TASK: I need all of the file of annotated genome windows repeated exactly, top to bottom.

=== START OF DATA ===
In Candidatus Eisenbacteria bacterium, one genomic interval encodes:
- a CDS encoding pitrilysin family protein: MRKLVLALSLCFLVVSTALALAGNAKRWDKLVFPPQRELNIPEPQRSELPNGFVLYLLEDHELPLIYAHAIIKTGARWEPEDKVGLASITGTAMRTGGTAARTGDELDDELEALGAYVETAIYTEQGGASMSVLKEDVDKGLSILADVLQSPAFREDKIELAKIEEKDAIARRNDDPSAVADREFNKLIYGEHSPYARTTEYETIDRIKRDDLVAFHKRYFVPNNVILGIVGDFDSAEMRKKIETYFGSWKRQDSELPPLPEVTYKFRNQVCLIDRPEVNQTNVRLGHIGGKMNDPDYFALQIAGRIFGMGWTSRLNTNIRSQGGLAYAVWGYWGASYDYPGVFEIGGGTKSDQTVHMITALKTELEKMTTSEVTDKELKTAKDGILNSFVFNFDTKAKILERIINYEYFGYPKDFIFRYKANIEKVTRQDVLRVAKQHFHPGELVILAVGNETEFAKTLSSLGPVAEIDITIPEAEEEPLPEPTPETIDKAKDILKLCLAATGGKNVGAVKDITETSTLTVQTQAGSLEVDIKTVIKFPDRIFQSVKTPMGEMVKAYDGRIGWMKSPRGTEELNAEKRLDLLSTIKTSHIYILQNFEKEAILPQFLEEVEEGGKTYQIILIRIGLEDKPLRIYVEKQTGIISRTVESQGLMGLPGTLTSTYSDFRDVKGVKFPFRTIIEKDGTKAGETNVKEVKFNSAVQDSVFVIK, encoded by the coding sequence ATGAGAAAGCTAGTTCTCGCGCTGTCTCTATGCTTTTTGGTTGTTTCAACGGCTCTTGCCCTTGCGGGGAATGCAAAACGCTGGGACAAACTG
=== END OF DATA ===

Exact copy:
In Candidatus Eisenbacteria bacterium, one genomic interval encodes:
- a CDS encoding pitrilysin family protein: MRKLVLALSLCFLVVSTALALAGNAKRWDKLVFPPQRELNIPEPQRSELPNGFVLYLLEDHELPLIYAHAIIKTGARWEPEDKVGLASITGTAMRTGGTAARTGDELDDELEALGAYVETAIYTEQGGASMSVLKEDVDKGLSILADVLQSPAFREDKIELAKIEEKDAIARRNDDPSAVADREFNKLIYGEHSPYARTTEYETIDRIKRDDLVAFHKRYFVPNNVILGIVGDFDSAEMRKKIETYFGSWKRQDSELPPLPEVTYKFRNQVCLIDRPEVNQTNVRLGHIGGKMNDPDYFALQIAGRIFGMGWTSRLNTNIRSQGGLAYAVWGYWGASYDYPGVFEIGGGTKSDQTVHMITALKTELEKMTTSEVTDKELKTAKDGILNSFVFNFDTKAKILERIINYEYFGYPKDFIFRYKANIEKVTRQDVLRVAKQHFHPGELVILAVGNETEFAKTLSSLGPVAEIDITIPEAEEEPLPEPTPETIDKAKDILKLCLAATGGKNVGAVKDITETSTLTVQTQAGSLEVDIKTVIKFPDRIFQSVKTPMGEMVKAYDGRIGWMKSPRGTEELNAEKRLDLLSTIKTSHIYILQNFEKEAILPQFLEEVEEGGKTYQIILIRIGLEDKPLRIYVEKQTGIISRTVESQGLMGLPGTLTSTYSDFRDVKGVKFPFRTIIEKDGTKAGETNVKEVKFNSAVQDSVFVIK, encoded by the coding sequence ATGAGAAAGCTAGTTCTCGCGCTGTCTCTATGCTTTTTGGTTGTTTCAACGGCTCTTGCCCTTGCGGGGAATGCAAAACGCTGGGACAAACTG